About 45 years ago, in an undergraduate psychology class, I learned that it took 21 days to develop a new habit. At that time, while studying to be a teacher, I remember thinking how that “fact” would make my future teaching more difficult. Twenty-one days for a student to develop a single habit?! Well, it turns out that wasn’t true! But don’t get your hopes up. For all of us who have taught for a while can attest, it usually takes much longer! It turns out that “21 day” notion was extrapolated from an incredibly popular book from the 1960s. Recent research, however, concludes that it takes anywhere from 18 to 254 days – with the average being 66 days – for an action to become a habit. Way back in college, I thought 21 days would be a challenge. Little did I know that time would reveal it is often a much, much greater hurdle. But information is power and knowing that explains so much of what goes on in classes and rehearsals every day. More important, it informs our teaching. Now we know why we must stay incredibly vigilant about posture, hand position, embouchure, marking parts, breathing, class rules, rehearsal etiquette, or any other habit pattern we try to instill. It also explains the discrepancies in how long it takes some students to develop those habits. By understanding those two aspects of habit development, we can take the continued, necessary steps in our teaching to foster that conditioning. And our students will surely be the beneficiaries of that in ways that are innumerable!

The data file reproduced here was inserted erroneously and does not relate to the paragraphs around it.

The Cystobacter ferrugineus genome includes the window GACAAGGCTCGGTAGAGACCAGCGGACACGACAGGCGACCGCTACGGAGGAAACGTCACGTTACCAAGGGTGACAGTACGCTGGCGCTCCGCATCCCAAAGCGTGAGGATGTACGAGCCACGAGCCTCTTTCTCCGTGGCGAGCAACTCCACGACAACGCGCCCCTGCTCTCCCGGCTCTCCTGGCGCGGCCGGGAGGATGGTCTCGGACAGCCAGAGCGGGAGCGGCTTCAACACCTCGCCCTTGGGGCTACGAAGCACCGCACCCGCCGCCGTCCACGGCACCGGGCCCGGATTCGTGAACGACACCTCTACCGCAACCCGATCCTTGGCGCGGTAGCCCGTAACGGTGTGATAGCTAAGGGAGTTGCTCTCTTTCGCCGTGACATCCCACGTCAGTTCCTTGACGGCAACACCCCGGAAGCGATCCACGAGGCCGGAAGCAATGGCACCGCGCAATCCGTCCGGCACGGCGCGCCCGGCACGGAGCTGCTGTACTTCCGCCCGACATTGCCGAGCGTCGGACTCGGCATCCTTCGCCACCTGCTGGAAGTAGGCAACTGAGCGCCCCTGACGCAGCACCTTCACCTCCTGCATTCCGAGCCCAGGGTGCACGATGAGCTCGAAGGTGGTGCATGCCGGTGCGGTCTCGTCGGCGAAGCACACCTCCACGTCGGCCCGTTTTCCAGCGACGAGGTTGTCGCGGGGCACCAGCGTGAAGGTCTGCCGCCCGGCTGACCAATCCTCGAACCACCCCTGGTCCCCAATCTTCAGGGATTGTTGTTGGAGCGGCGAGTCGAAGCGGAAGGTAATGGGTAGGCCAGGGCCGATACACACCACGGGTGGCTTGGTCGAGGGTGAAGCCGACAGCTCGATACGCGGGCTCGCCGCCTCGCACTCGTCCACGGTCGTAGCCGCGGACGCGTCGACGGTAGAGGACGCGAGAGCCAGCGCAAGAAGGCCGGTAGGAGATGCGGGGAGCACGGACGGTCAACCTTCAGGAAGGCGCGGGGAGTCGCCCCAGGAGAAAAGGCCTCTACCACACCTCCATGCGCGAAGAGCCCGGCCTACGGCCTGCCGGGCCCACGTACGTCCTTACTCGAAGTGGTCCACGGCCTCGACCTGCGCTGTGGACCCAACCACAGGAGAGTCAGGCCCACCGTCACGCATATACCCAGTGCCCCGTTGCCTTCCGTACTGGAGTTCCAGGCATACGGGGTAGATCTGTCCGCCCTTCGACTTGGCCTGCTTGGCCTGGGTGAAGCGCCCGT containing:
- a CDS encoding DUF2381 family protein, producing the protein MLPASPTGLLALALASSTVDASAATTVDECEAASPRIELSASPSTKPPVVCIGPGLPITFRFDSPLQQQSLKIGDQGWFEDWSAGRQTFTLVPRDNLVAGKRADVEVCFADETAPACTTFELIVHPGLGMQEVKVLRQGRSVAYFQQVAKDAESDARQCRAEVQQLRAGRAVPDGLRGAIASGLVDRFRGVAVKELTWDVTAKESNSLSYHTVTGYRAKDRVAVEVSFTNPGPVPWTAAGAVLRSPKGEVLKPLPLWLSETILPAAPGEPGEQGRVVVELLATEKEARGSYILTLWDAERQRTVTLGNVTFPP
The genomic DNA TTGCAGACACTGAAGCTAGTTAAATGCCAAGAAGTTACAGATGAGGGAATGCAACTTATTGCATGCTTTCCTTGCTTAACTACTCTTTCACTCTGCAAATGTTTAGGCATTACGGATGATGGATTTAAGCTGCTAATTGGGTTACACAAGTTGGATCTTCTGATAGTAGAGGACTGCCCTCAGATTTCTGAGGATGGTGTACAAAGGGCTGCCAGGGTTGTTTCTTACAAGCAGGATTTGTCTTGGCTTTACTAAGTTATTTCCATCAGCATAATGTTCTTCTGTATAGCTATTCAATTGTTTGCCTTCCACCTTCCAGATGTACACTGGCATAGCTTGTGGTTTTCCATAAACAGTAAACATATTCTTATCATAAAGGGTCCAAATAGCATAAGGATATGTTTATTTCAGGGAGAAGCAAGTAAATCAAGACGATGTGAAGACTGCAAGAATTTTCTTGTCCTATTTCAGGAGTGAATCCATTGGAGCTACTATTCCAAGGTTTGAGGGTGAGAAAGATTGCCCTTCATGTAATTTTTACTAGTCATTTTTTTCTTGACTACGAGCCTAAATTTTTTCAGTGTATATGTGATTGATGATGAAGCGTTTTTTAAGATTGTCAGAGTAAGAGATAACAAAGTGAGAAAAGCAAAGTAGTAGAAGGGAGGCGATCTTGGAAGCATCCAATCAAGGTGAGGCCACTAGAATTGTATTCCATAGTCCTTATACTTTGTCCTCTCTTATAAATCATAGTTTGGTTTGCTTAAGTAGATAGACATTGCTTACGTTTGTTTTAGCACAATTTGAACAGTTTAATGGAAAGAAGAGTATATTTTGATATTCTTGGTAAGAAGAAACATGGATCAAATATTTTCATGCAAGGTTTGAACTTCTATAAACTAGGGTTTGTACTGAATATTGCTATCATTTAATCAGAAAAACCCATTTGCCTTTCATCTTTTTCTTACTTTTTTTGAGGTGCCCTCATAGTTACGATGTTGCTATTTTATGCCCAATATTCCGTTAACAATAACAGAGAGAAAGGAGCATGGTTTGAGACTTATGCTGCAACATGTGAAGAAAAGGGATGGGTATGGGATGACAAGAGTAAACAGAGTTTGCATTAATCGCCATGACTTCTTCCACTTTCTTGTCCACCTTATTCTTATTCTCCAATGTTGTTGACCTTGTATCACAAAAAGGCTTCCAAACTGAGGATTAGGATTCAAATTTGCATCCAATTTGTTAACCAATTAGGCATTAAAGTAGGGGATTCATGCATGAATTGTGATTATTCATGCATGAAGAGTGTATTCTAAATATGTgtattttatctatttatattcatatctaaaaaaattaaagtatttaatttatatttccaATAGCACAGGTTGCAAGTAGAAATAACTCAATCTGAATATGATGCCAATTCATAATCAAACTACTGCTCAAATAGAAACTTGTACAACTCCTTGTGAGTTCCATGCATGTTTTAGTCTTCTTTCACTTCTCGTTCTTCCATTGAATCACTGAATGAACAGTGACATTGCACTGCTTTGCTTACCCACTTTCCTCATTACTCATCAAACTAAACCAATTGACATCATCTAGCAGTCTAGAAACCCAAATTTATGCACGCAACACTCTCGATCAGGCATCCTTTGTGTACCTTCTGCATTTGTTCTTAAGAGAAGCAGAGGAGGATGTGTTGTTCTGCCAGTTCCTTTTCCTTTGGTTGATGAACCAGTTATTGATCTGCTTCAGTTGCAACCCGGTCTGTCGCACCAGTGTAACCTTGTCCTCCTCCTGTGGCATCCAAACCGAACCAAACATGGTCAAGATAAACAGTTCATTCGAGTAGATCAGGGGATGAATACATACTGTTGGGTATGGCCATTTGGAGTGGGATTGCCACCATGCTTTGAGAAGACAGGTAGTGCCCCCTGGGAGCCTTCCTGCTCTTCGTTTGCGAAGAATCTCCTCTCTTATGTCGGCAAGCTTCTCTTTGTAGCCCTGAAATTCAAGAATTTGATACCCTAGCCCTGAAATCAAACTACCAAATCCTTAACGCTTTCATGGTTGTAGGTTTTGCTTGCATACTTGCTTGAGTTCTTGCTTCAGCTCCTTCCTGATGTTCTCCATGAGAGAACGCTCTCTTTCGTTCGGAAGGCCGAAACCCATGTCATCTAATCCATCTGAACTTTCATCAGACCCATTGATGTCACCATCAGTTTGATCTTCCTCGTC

Peter Loel Boonshaft, Director of Education
KHS America

About the Author

Dr. Boonshaft, Director of Education for KHS America, is the author of the critically acclaimed best-selling books Teaching Music with Passion, Teaching Music with Purpose, and Teaching Music with Promise. Dr. Boonshaft is currently on the faculty of Hofstra University in Hempstead, New York, where he is Professor of Music. He was honored by the National Association for Music Education and Music For All as the first recipient of the “George M. Parks Award for Leadership in Music Education.”